Tag: Nicklas Backstrom

Marcus Johansson

MacLellan doesn’t think summer additions have to take from Johansson

1 Comment

Marcus Johansson was handed a one-year, $3.75 million contract in arbitration, but there’s been speculation that Washington’s offseason additions might eat into his playing time in 2015-16. Capitals GM Brian MacLellan doesn’t see that as inevitable.

“We just have a deeper top six and you’re going to have to play well and it’ll be hard to keep your job there,” MacLellan told the Washington Post. “He’s going to have to play well from the start.”

At the same time, MacLellan believes that Johansson can maintain a spot on one of Washington’s top two lines and serve on the first power-play unit. The general manager even hinted at Johansson’s role actually expanding as the 24-year-old might help kill penalties.

Washington added Justin Williams and T.J. Oshie over the summer and both of them are expected to serve as top-six forwards along with Alex Ovechkin, Nicklas Backstrom, and Evgeny Kuznetsov. So when everyone is healthy, that will leave just one slot for Johansson or Andre Burakovsky.

Johansson had 20 goals and 47 points in 82 contests last season while averaging 16:28 minutes per contest.

Capitals still might add a third-line center

Brian MacLellan

With Eric Fehr an unrestricted free agent and Nicklas Backstrom’s availability for the start of the season “up in the air” after undergoing arthroscopic hip surgery, the Washington Capitals’ situation at center is far from certain.

Washington has stated that Evgeny Kuznetsov will serve as the number two center and when Backstrom is healthy, he is the clear number one, but that still leaves the third line role undetermined.

“I think we’re going to let it play out,” Capitals GM Brian MacLellan told the Washington Post. “We could address it internally, the third-line center spot, and also depending on how the contract situation plays itself out, there’s a couple options in the free agency market that we see, and we’ll explore the trade market up until training camp. There might be something in that venue.”

Andre Burakovsky, 20, is among their internal options, but they also have veteran alternatives like 29-year-old Jay Beagle.

If they do decide to sign a center to help fill the void, then their options include Stephen Weiss, Matt Cullen, Derek Roy and, of course, Fehr.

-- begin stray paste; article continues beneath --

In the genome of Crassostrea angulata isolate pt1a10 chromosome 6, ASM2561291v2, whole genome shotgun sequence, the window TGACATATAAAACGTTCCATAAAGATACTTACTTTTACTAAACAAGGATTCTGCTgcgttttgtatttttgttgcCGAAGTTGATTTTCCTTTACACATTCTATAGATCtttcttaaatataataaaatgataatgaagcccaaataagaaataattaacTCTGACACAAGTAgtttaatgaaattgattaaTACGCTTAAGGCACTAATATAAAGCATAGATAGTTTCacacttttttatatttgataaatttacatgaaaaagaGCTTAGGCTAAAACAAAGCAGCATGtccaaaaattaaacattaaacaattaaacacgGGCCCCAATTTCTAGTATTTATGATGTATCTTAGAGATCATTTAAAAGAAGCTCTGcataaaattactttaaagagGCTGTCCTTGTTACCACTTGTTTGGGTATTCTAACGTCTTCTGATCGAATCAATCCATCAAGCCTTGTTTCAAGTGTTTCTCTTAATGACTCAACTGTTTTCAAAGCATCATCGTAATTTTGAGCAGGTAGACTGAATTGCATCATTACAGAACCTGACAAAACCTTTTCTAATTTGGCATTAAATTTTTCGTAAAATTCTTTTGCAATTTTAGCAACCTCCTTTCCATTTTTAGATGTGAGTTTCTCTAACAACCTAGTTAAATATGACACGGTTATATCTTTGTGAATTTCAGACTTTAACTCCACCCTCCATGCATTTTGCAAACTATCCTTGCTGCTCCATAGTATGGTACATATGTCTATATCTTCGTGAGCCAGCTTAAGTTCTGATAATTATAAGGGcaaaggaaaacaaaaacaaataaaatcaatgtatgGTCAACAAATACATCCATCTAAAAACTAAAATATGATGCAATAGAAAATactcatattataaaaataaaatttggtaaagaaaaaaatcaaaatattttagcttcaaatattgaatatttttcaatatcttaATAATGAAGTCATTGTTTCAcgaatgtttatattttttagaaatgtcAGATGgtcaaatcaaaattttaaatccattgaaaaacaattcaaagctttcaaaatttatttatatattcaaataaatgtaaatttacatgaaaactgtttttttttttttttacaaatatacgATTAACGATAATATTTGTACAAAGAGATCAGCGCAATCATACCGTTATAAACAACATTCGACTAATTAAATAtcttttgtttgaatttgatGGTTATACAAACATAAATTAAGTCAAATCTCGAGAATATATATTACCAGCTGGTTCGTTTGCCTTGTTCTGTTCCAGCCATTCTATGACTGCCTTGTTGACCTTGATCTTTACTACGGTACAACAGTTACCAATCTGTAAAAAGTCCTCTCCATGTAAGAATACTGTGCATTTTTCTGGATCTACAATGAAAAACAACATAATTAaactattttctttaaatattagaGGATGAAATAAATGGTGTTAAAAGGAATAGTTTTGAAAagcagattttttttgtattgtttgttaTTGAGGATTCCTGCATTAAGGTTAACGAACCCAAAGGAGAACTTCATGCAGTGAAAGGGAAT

Washington does have some cap considerations though. They have a little more than $10 million in space, but still have to re-sign restricted free agents Marcus Johansson and Braden Holtby, per General Fanager.

Caps GM doesn’t fear possible arbitration for Holtby, Johansson

Braden Holtby

“If you’ve got to go to arb, you’ve got to go to arb.”

No, that’s not a new slogan for fast food roast beef. Instead, it’s the amusing phrasing Washington Capitals GM Brian MacLellan used as he projected comfort with the possibility of Braden Holtby and Marcus Johansson going to salary arbitration, according to the Washington Post.

“I think we’ve made an aggressive offer with Holtby, hoping to get it done sooner than later,” MacLellan said. “I like what we’ve offered. We’ve offered a term deal with a good salary. The total dollars is pretty significant. Unfortunately, I guess you play it out. If you’ve got to go to arb, you’ve got to go to arb. It’s part of the process.”

The Washington Post notes that MacLellan described his offer to Johansson as “competitive.” Does that rank a little lower on the scale of negotiations than “aggressive,” though?

Contract talks don’t really go through the sometimes-tense arbitration process very often any longer. Each case would be fascinating if they made it that far, however.

A quick look at each RFA

Holtby is obviously the bigger name of the two, and with good reason after a breakout year.

The 25-year-old’s career numbers look excellent (especially an impressive .921 save percentage), and he really made an impression in 2014-15, going 41-20-10 with nine shutouts and a .923 save percentage. While his resume isn’t enormous – 73 of his 178 games played came this past season – his stats argue for a hefty raise from his bargain $1.85 million cap hit.

Johansson, 24, would be an interesting consideration in his own right, though.

The Swedish forward set career-highs with 20 goals and 47 points last season; he didn’t look out of place when he joined the Caps’ top line with Alex Ovechkin and Nicklas Backstrom, either.


Washington boasts about $10.9 million in cap space, but those two could eat a huge chunk of that breathing room. It sounds like MacLellan isn’t sweating the situation too much, though (at least publicly).